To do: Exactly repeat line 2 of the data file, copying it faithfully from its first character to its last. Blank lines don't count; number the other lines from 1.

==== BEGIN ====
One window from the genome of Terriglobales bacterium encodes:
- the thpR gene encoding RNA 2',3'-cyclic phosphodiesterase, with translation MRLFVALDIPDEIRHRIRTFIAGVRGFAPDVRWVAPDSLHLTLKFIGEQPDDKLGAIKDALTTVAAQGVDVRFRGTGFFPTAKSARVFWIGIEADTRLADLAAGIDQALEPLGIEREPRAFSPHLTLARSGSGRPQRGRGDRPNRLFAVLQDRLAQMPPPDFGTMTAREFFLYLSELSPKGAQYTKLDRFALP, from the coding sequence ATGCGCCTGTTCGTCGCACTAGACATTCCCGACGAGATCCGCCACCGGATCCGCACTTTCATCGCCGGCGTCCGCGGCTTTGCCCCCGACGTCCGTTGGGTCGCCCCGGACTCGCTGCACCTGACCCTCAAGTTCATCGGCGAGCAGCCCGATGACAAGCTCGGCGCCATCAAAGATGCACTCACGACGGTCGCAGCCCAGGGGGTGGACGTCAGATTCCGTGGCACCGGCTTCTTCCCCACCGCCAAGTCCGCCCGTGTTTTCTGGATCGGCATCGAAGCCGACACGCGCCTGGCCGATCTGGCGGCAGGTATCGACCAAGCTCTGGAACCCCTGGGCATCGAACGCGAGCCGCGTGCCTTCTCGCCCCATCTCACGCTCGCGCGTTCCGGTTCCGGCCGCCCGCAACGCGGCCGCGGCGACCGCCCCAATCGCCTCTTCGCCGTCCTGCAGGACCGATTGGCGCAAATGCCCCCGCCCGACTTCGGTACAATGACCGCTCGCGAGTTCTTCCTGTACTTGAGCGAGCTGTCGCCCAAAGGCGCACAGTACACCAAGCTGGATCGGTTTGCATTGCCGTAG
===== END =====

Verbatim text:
- the thpR gene encoding RNA 2',3'-cyclic phosphodiesterase, with translation MRLFVALDIPDEIRHRIRTFIAGVRGFAPDVRWVAPDSLHLTLKFIGEQPDDKLGAIKDALTTVAAQGVDVRFRGTGFFPTAKSARVFWIGIEADTRLADLAAGIDQALEPLGIEREPRAFSPHLTLARSGSGRPQRGRGDRPNRLFAVLQDRLAQMPPPDFGTMTAREFFLYLSELSPKGAQYTKLDRFALP, from the coding sequence ATGCGCCTGTTCGTCGCACTAGACATTCCCGACGAGATCCGCCACCGGATCCGCACTTTCATCGCCGGCGTCCGCGGCTTTGCCCCCGACGTCCGTTGGGTCGCCCCGGACTCGCTGCACCTGACCCTCAAGTTCATCGGCGAGCAGCCCGATGACAAGCTCGGCGCCATCAAAGATGCACTCACGACGGTCGCAGCCCAGGGGGTGGACGTCAGATTCCGTGGCACCGGCTTCTTCCCCACCGCCAAGTCCGCCCGTGTTTTCTGGATCGGCATCGAAGCCGACACGCGCCTGGCCGATCTGGCGGCAGGTATCGACCAAGCTCTGGAACCCCTGGGCATCGAACGCGAGCCGCGTGCCTTCTCGCCCCATCTCACGCTCGCGCGTTCCGGTTCCGGCCGCCCGCAACGCGGCCGCGGCGACCGCCCCAATCGCCTCTTCGCCGTCCTGCAGGACCGATTGGCGCAAATGCCCCCGCCCGACTTCGGTACAATGACCGCTCGCGAGTTCTTCCTGTACTTGAGCGAGCTGTCGCCCAAAGGCGCACAGTACACCAAGCTGGATCGGTTTGCATTGCCGTAG